So confident they are (I say this in love), that when we tell them we're going to write argumentative essays this year, they challenge our very intelligence and purpose altogether:
"'Persuasive,' Miss, you mean persuasive essays. We learned those in middle school."
...to which the next student replies: "Yeah, we already learned this in middle school, Miss. Why do we have to do it again?!"
...before the final student jumps in: "I love arguing! Last year, I made Sally cry during our debate. It was awwwesome!"
Don't get me wrong...our writers certainly DO have an argumentative foundation somewhere in there by the time they reach us, but they still have a long way to go before they understand the...
I originally wrote this post when I was pioneering several brand new, advanced-level curriculums being made available to high school students: AP Seminar, AS Level Global Perspectives & Research, and AS Level English General Paper. And though I will mention these course names during the course of this post, it shouldn't be off-putting if you're not teaching these! Rather, the content found in this blog is applicable to virtually *any* teacher of writing, as it shares some of the most important foundational insights you'll need to teach students the basics of writing! But instead of omitting them, I wanted to maintain my mention of these courses since so many teachers of these courses rely on this post for guidance! Thanks, and happy reading!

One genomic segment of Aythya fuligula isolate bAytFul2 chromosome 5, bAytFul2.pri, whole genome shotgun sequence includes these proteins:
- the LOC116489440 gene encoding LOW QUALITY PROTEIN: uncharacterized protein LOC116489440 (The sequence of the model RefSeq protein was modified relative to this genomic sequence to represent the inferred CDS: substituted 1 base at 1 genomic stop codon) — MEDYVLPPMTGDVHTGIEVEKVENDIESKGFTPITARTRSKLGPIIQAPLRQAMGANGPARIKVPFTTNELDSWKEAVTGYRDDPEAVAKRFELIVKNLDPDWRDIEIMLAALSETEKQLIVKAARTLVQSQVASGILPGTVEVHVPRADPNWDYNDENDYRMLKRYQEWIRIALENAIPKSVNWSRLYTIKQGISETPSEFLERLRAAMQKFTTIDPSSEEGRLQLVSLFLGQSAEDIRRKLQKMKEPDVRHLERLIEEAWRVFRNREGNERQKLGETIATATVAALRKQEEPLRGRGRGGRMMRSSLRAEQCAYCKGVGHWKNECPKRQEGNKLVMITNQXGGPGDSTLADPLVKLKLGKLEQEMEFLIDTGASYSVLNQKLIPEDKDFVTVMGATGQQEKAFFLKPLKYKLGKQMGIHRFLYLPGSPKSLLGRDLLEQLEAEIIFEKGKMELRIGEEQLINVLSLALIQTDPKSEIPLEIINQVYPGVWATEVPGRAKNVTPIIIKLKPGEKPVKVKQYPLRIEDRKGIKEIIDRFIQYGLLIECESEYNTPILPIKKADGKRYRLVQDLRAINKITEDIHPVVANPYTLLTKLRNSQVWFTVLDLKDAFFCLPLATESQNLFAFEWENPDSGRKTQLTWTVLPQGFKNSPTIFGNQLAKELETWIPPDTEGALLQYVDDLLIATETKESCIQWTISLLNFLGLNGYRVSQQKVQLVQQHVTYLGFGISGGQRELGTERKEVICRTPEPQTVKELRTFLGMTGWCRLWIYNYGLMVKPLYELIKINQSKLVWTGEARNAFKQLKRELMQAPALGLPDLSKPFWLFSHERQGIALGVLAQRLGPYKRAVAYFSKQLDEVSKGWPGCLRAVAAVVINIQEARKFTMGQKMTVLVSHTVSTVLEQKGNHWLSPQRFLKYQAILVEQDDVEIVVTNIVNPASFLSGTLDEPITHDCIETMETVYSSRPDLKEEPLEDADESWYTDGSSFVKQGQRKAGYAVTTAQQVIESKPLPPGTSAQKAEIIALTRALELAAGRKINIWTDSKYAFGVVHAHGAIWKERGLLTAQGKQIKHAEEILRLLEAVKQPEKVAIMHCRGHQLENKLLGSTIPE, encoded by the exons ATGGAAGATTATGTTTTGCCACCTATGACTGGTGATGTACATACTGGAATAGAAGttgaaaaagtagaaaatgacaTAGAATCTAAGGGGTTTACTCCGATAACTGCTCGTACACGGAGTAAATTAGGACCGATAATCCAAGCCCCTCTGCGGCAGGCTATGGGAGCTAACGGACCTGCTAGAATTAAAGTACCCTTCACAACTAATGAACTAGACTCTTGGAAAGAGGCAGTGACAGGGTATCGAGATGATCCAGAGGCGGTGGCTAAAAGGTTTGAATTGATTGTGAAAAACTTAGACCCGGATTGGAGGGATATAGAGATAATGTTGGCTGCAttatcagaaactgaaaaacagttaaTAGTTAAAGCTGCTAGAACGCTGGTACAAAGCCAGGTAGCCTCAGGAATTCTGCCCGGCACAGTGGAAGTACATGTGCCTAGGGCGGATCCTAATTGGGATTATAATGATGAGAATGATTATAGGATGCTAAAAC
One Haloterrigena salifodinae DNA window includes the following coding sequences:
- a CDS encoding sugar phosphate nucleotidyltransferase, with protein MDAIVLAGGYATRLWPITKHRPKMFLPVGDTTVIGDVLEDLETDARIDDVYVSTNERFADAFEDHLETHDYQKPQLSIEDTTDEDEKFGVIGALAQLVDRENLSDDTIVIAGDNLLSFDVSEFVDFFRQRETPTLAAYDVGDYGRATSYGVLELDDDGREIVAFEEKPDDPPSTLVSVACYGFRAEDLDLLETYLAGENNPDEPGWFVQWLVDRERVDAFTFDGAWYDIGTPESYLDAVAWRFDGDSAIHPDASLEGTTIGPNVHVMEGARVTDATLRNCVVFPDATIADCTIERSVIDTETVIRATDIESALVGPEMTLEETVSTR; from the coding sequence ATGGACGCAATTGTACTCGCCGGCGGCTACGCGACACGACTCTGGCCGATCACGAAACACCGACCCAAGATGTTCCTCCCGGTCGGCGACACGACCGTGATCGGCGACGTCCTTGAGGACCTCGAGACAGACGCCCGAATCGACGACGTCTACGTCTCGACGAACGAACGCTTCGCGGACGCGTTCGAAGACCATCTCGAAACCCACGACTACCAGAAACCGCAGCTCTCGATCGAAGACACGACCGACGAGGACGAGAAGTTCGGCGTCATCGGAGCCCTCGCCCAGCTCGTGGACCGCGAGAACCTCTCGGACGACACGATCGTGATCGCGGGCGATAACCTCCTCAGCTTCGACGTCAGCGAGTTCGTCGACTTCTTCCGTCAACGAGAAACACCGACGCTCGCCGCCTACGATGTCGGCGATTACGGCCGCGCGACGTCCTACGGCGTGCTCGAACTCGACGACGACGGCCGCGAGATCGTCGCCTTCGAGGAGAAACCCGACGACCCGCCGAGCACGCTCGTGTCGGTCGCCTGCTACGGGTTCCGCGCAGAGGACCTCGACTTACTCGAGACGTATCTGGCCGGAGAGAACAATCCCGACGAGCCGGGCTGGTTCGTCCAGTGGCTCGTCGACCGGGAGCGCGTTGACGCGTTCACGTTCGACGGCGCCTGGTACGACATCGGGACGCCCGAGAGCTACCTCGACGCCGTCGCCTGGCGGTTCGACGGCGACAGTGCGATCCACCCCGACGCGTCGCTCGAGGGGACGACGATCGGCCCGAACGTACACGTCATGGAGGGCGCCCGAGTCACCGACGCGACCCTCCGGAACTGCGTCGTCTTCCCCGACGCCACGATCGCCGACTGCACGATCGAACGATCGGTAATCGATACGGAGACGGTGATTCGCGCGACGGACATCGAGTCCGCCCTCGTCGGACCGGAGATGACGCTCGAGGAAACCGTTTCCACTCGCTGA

Teacher: "Ok, teams, for your research, you'll need to examine the issue through multiple perspectives. Mmm-kay?"
Student (during the presentation of research): "When I did my research from the...